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Hays Free Press
Kyle, Texas
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July 6, 2011     Hays Free Press
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July 6, 2011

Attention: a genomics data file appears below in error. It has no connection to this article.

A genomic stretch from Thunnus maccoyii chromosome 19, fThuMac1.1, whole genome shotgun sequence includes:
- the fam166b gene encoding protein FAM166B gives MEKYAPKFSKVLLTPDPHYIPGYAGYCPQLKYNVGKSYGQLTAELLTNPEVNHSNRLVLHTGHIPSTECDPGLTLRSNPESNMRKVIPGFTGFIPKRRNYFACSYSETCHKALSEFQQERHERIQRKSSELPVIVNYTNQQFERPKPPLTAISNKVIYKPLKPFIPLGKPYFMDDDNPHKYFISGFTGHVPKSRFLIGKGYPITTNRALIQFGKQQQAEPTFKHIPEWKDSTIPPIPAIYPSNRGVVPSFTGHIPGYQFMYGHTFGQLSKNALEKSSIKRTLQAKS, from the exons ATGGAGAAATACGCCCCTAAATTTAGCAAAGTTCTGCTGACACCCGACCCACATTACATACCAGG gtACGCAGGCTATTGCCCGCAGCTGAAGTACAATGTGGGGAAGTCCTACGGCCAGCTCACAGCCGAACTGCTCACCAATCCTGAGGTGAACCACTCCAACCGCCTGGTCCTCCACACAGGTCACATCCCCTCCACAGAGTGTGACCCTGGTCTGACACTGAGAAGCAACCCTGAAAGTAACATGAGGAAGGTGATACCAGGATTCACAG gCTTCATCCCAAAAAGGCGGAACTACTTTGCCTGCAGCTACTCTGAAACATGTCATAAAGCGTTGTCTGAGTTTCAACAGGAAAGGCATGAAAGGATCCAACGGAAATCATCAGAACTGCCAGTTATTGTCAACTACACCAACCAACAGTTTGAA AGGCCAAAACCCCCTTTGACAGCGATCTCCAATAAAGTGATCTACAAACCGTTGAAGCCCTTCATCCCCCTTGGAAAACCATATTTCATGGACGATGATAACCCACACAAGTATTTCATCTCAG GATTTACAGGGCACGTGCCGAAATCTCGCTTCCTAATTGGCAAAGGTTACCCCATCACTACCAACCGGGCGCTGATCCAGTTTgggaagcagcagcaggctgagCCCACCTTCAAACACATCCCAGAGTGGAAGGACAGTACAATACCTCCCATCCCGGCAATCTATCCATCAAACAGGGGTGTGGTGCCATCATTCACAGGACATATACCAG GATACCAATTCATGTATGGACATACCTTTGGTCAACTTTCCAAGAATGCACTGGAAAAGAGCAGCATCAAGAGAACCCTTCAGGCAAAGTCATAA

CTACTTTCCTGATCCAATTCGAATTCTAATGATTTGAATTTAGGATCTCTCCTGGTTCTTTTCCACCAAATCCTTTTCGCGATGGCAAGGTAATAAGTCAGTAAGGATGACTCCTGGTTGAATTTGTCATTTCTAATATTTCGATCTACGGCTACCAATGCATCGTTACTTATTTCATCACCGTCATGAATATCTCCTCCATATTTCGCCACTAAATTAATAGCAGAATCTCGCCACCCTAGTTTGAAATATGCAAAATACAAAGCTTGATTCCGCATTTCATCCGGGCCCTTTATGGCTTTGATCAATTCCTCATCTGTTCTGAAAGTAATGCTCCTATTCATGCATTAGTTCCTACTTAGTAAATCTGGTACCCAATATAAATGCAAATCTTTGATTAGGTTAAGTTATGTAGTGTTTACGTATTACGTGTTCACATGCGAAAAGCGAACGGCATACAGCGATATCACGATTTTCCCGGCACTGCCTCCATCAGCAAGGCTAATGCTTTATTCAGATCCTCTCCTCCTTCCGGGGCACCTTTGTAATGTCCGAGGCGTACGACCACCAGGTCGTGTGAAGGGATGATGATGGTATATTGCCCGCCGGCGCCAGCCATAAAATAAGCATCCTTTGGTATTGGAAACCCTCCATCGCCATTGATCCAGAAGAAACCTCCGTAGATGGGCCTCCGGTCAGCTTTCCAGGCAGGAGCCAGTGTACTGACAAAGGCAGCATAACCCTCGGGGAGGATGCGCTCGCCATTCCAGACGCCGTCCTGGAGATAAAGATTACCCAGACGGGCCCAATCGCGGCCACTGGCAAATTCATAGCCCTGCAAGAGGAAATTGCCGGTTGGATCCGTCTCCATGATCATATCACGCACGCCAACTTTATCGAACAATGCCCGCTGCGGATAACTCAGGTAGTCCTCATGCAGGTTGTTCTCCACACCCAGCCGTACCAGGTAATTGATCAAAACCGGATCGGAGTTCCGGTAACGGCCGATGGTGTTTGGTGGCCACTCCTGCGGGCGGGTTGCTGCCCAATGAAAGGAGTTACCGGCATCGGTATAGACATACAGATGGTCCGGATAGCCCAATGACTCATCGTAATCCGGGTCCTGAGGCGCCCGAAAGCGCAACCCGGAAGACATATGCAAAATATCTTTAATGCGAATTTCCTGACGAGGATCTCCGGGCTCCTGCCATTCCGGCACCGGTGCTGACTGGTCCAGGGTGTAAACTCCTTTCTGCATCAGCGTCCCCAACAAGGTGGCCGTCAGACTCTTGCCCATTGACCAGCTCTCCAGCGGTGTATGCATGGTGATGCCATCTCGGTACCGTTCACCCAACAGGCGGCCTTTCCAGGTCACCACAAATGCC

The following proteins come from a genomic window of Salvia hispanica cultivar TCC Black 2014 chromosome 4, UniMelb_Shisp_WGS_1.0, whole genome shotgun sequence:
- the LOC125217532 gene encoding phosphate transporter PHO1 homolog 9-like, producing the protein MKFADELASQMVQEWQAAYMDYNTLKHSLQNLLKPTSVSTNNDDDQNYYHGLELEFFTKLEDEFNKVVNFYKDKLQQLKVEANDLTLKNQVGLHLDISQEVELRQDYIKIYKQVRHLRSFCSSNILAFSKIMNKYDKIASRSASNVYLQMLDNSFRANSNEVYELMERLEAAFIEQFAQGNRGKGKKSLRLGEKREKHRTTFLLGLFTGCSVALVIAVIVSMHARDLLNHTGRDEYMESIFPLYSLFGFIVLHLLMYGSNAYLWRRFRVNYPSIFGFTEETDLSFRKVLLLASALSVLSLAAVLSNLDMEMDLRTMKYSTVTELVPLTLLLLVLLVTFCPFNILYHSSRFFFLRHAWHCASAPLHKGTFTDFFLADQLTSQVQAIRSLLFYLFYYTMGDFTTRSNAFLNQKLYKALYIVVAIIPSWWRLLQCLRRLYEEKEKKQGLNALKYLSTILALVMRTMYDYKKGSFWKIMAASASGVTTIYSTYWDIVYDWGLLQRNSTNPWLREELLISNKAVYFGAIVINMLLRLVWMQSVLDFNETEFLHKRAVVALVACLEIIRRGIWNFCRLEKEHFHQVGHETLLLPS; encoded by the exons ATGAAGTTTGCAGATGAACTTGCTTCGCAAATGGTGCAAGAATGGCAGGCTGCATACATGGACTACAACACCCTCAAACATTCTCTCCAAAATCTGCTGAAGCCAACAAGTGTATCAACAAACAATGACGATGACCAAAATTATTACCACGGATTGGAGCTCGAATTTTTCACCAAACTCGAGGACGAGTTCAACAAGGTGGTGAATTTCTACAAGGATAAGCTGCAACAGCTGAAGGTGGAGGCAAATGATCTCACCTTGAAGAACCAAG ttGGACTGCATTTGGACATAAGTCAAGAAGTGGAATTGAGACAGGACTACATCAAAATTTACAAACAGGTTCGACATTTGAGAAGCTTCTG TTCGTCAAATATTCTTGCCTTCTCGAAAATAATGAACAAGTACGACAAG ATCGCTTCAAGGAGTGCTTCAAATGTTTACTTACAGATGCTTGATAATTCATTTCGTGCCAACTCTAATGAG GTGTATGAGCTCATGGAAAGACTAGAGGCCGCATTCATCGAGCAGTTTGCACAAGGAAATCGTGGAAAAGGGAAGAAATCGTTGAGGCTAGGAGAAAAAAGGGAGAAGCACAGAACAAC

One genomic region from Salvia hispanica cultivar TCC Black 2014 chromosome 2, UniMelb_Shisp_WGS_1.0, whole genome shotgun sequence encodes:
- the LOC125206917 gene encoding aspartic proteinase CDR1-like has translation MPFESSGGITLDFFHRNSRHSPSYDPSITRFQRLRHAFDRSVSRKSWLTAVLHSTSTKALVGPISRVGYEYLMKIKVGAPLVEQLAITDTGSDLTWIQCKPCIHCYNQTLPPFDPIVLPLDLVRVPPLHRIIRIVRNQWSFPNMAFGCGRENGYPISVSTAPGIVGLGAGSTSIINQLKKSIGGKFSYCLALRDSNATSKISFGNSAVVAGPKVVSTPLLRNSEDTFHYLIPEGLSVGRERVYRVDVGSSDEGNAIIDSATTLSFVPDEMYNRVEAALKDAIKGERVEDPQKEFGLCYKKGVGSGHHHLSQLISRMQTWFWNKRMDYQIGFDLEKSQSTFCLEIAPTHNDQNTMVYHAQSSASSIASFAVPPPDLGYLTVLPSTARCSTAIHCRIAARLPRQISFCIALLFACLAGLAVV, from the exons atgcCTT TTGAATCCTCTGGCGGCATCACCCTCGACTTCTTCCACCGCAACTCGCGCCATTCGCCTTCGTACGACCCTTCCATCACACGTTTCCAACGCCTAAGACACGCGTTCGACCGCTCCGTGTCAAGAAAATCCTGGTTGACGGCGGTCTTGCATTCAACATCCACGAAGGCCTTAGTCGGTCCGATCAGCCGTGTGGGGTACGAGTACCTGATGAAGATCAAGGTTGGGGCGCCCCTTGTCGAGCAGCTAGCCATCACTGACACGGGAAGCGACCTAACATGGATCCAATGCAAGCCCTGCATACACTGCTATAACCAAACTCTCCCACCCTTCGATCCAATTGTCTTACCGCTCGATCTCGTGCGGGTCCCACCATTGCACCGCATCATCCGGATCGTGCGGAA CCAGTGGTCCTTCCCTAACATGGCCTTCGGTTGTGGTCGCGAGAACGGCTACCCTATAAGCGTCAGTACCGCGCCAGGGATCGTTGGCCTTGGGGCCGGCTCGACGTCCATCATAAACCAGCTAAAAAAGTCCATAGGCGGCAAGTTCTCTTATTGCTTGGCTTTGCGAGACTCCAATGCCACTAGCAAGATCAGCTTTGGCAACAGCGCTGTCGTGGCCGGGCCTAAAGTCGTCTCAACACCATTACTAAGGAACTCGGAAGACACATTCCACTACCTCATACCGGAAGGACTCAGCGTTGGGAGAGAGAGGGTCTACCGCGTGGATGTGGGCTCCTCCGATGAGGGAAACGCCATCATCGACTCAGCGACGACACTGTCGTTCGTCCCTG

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Page 6A Nm Hays Free Press July 6, 2011 + LEGEND. STAFF REPORT The Hays County Commis- sioners Court heard welcome news Tuesday from its finan- cial consultant, Dan Weg- miller of Specialized Public Finance Inc., who reported that the county was given excellent interest rates on the sale of general obligation bonds it sold in June to fund voter-approved roads and parks. Interest rates ranged from 3.86 to 4.2 percent, far lower than the 5 to 6 percent esti- mated when the bonds were approved by voters in 2007 and 2008. The county sold $42,115,000 in Pass-Through Revenue and Unlimited Tax Bonds; $36,835,000 in Un- limited Tax Road Bonds and $9,970,000 in Limited Tax "excellent rating in this economic climate when many similar entities nationwide have had their ratings drop. Hays County competes nationwide for those ratings." -Dan Wegmiller, financial consultant for Hays County Bonds. The bonds sold to investors in less than three hours, which Wegmiller said was due to a lack of munici- pal bonds nationwide, mak- ing Hays County's excellent credit quality an attractive investment. Wegmiller noted that two rating services, Standard & Poor's and Fitch, maintained the county's strong AA bond rating and rated the county as "stable," which he said was an "excellent rating in this economic climate when many similar entities nation- wide have had their ratings drop. Hays County competes nationwide for those rat- ings." Fitch stated that "Hays County's financial position is solid, aided by prudent finan- cial management and con- servative budgeting." Both S&P and Fitch noted that the overall high debt load in Hays County was primarily due to debt loads incurred by enti- ties other than county gov- ernment, which has a mod- erate direct debt level. "An AA rating is eighth- highest out of 10 commercial ratings," Wegmiller said, "and very impressive." LAW O FFI C E 0 F : ~ ~,~':~ ...... . ...................... d :::::::::::::::::::::::::::: Family L~, Medi,tor. Coll.bormve ~/morne~ ~ ::~:~:.~ :~::~il;ii::~::i~:::: . ====================== 906 CanyonWren Drive Buda, Texas ~N ,ww.yo e ,tto, ey.,om STAFF REPORT five that will improve county the projects applied for jointly US 290 from Mercer Street to roads. The deadline for appli- with TxDOT include (Precinct Mighty Tiger Trail. The Hays County Commis- cation was June 30. The coun- 1) intersection improvements County road projects that sioners Court last gave its ap- ty hired Michael Aulick of Au- at SH 21 and FM 150, SH 21 could receive funding in Pre- proval to send 15 road safety lick and Associates, a former at Cotton Gin Road and SH cinct 1 include wideninglanes and mobility projects to the CAMPO executive director, to 80 at Old Bastrop Highway; and adding shoulders on Capital Area Metropolitan help it secure the funds, purchasing right-of-way for a Dacy Lane from Bebee Road Planning Organization (CAM- The court also agreedto pro- future parkway on RR 12 from to Windy Hill Road; widening PO) in hopes of receiving a vide $40,000 from the county's RR 32 to Wonder Wodd Drive/ lanes and adding shoulders share of more than $74 million transportation department Old RR 12 and adding a hike- on Old Bastrop Highway from in federal funds. CAMPO will budget to help jump-start the and-bike trail along the same Centerpoint Road to Francis be passing on the money from environmental vetting pro- stretch of RR 12; (Precinct 3) Harris Lane and adding side- the Federal Highway Admin- cess required for one of the constructing a hike-and-bike walks near schools on Bunton istration to counties in Cen- projects, which includes add- trail on the east side of RR 12 Creek Road, FM 150, Old Bas- tral Texas and is expected to ing ramps and a turnaround between Winters Mill Parkway trop Highway and East Me- decide on the projects by late on Interstate 35 between Buda and JoeW'lmberley Boulevard; Carry Lane. A new bridge on summer, with funding avail- and Kyle in Precinct 2.The city and (Precinct 4) adding inter- Lakewood Drive at FM 1626 able at the start of fiscal year of Buda is expected to commit section improvements andin Precinct 2 will also be in the 2012. $35,000 to the project and an a new bridge on RM 1826 at running and Precinct 4 could Included are 10 projects additional $40,000 is expected Crystal Hills Drive; intersec- see safety improvements and involving state highways for from arealandowners, tion improvements to RM at least one bridge on Elder which funds will be applied in In addition to the Interstate 1826 at Darden Hill Road and Hill Road between RR 12 and conjunction with TxDOT and 35 ramps and turnaxounds, a sidewalk for the north side of FM 150. Steady Job V' Then call me, because you're Steady Residence II Proper Down Paymeut v" 1503 RIVER R(IAD - SAN MARCOS M-F, 8:30-6pm & Sat, 8:30-5pm l 1SO Market Continued from pg. 1A + Haupt also invented a seed planter and a couple of other farm implements, which he held patents. Over the years he bred horses, studied tree rings, crossed dewberries andblackberries and devel- oped new varieties of com, ~eaches and plums, before e died in 1907. Today, at Millberg Farms in Kyle, Miller grows Haupt blackberries and plums, and quite possibly Haupt fig trees. SAN MARCOS TILAPIA Across the shed from " Miller, Adam Harwood was selling tilapia filets and ver- dant basil plants, roots and all. The fish and herbs had been raised under interesting circumstances at the Lily Pad Farm in San Marcos, where Harwood said he operates the largest aquaponic system within 1,000 miles. In aquaponic systems, fish and plants work together to recycle water and re- duce agricultural waste. Put simply, when the fish poop and pee, they fertilize the plants growing on the water's surface. Those plants' roots, meanwhile, along with help- ful bacteria, absorb the waste matter and return oxygen to the water, benefitting the fish. And the circle of life goes on and on. Harwood calls Lily Pad Farm a "farm to fork" opera- tion that bypasses traditional grocery stores. "My motto is to put food in the hands of people," he said. '~ lot of farmers think they've made it when they're on the shelves at H-E-B, and that isn't it. A lot of (chain gro- cers) have asked me for fish, and I've turned them down." Not all the 150 Market vendors are farmers like Hat- wood and Miller. At the table next to Harwood, Pare King from All Mom's Cookies and Coffee was offering baskets of sweet treats. She sells plenty of cookies but is just as will- ing to barter them off with her fellow vendors. "Look, I traded for this basil," she said. "I have to- matoes here and this pump- kin plant, and all that was traded." FUNKY TOMATOES AND KIDS' CHICKENS At the back of the shed, college student Brian Bayer was selling funky heirloom tomatoes, salad greens and other colorful produce. With the help of his self- described" sidekick, his wife Holly, Bayer grows his veggies and shrubbery in a plot on site at the Michae- PILOT0 BY ~1~ R~GII$0~ Tanner North, left, and his older brother Caleb show off a couple of the chickens they raised as 4-H projects. About an hour after opening for business, the brothers had already sold five or six chickens. lis Ranch. He is graduating from Texas State University in August with a horticul- ture degree, and he hopes to one day open a retail nurs- ery where he'll offer free classes to other budding farmers in the Kyle area. "There are a lot of farm- ers markets but not as many farmers," he said. "We need more farmers." Indeed, markets have sprung up in several cities around Hays County, includ- ing Buda, Kyle and San Mar- cos. Bayer said business has been steady at 150 Market, which opened in April. (The owner of 150 Market declined to be interviewed for this story.) Mingling with the ven- dors on Saturday, admiring their entrepreneurial pluck, a visitor eventually came to a pair of young brothers who were sitting beside a big ice chest. Inside the cooler was a pile of chickens the boys had plucked, dressed and shrink-wrapped. Caleb North, 14, and his brother Tanner, 12, are both students in the Hays Consolidated Independent School District, and they raise the birds as a 4H project. A poultry operation is a lot of fun and a lot of work, they mid. "You have to wake up the thickens every three hours or o," Caleb said. "If you don't, won't eat as much. Wake them up, and they go eat." In addition to selling chickens, the North broth- ers encourage passersby to mmaple a cup of Hayes' oddly ~g lemonade. Hayes / i was born in Jamaica, grew up employer, and talking about in New York, and nowworks uses for his favored pepper, for the Texas Pie Company the cayenne. The cayenne is a in Kyle. In a faint Jamaican natural aphrodisiac, he said, accent, he touted his tropical and it's good for sore throats marinades and rubs, which and the occasional head he blends for his Island Boy rush. brand. "Eat a fresh pepper and Hayes was also peddling you get light-headed, a little a friend's homemade sal- giggly," he said. "It's a good sas, selling pies made by his buzz." CITY OF BUDA Board/Commission Vacancies The Buda City Council.will be accepting com- pleted Boards/Commissions application forms from Buda Citizens interested in serving on the Planning and Zoning Commission, and the Library Commission. Applications may be picked up at City Hall located at 121 Main, Buda, during normal business hours, Monday through Thursday 7:30 am - 5:00 pm, and on Fridays from 7:30 am - 4:00 pm or you may access the website at www.ci.buda.tx.us to download a copy of the Boards/Commissions application. Please forward your applications to Toni Milam at tmilam@ci.buda.tx.us, P. O. Box 1218, Buda, Texas 78610 or call City Hall at 512 312-0084. Completed applications will be accepted through July 12th. Thyme GARDEN CENTER ) elm